Escondida mine to resume operations as BHP losses soar past $700 million
World’s largest miner BHP Billiton (ASX, NYSE:BHP) (LON:BLT) has lost about $712 million due to an already 35-day-long strike at its Escondida copper mine in Chile, based on the main union’s estimates, but the company is about to put an end to the stoppage.
According to the mine’s president, Marcelo Castillo, the firm is currently analyzing its legal alternatives to resume work at the world’s largest copper mine as soon as possible, which includes hiring temporary workers to replace those that have downed tools.
“We first want to restart operations at two major areas of the mine that are unrelated to the current talks and which employs workers who are not part of the 2,500 currently on strike,” Castillo told local radio Cooperativa (in Spanish).
After that, the firm will begin additional maintenance work, before fully resuming operations and copper production, he said.
His comments come as the mine’s main union rejected Monday a company invitation to return to the negotiating table, saying the offer did not take into account workers’ pre-conditions for dialogue.
It was the third failed attempt to resume talks during the labour action that has boosted supply worries and driven copper prices up.
Strikers have accused BHP, which operates the mine and holds a 57% stake, of offering no pay increase, seeking to cut bonuses, and removing top-up payments for those who take voluntary redundancy, as well as changing shift hours.
The company, in turn, has blamed miners for causing damages to equipment and installations. Last month, BHP even declared force majeure at the mine, sending copper prices to their highest since May 2015, but an unexpected surge in copper inventories at facilities controlled by the LME and on the Shanghai Exchange stopped the rally in its tracks.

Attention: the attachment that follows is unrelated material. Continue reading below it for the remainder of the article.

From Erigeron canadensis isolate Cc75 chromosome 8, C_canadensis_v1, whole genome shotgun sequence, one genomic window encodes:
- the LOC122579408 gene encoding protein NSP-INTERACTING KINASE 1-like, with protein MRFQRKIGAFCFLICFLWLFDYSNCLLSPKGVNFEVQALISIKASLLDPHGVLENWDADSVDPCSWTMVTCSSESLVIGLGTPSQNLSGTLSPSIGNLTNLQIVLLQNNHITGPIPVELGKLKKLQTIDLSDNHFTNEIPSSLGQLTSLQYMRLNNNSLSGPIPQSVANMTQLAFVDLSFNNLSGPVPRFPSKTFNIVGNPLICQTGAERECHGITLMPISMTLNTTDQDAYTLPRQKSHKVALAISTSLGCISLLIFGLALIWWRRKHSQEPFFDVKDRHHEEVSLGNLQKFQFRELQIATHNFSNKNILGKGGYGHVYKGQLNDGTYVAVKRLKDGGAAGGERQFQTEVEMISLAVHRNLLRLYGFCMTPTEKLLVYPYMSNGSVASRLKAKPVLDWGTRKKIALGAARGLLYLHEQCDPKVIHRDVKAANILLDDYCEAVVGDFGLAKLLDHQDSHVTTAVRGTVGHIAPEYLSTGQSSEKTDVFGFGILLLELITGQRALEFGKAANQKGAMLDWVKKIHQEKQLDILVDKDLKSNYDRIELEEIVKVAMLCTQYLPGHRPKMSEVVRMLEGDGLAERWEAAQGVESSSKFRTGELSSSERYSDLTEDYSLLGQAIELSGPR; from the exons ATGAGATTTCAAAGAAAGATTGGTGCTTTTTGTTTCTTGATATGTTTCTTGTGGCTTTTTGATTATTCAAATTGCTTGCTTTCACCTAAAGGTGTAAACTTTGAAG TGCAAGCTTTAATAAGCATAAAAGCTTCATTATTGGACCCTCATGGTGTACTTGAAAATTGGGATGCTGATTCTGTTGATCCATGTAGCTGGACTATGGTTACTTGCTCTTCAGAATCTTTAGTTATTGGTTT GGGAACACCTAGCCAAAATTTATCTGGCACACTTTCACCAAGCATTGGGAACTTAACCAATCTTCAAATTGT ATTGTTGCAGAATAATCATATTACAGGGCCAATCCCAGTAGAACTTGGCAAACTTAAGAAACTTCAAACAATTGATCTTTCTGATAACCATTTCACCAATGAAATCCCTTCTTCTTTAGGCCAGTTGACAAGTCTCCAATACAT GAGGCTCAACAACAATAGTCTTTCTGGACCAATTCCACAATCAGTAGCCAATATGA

Chile’s government, in turn, insists on calling the parts to resolve their issues through negotiation. Speaking to MINING.com on the sidelines of the Prospectors and Developers Association of Canada (PDAC) conference last week, mining minister Aurora Williams said she is hoping for a prompt resolution of the conflict, which already dragged down the country’s GDP by 1% in February. The strike is also expected to significantly affect the nation’s annual output.
Williams said the country’s copper production is predicted to have fallen by 12% last month when compared to February 2016 and while “collective bargaining and the right to strike are guaranteed by the country’s constitution” the government is “always available to help bringing the parts closer together.”
A previous labour strike in 2006 ended after 25 days and the current wage deal was signed four years ago when copper was trading around $3.40 a pound.
Escondida, located in the copper-rich Antofagasta region, in northern Chile, supports just over 10,000 full-time jobs and it is forecast to produce almost 1.1 million tonnes this year, according to BHP figures. That is equivalent to about 5% of the world’s total copper production.
While majority-owned and operated by BHP, Rio Tinto and Japanese companies such as Mitsubishi Corp also hold stakes in the mine.
Chile is the world’s biggest copper producer, and sales of the metal make up for about 60% its export earnings.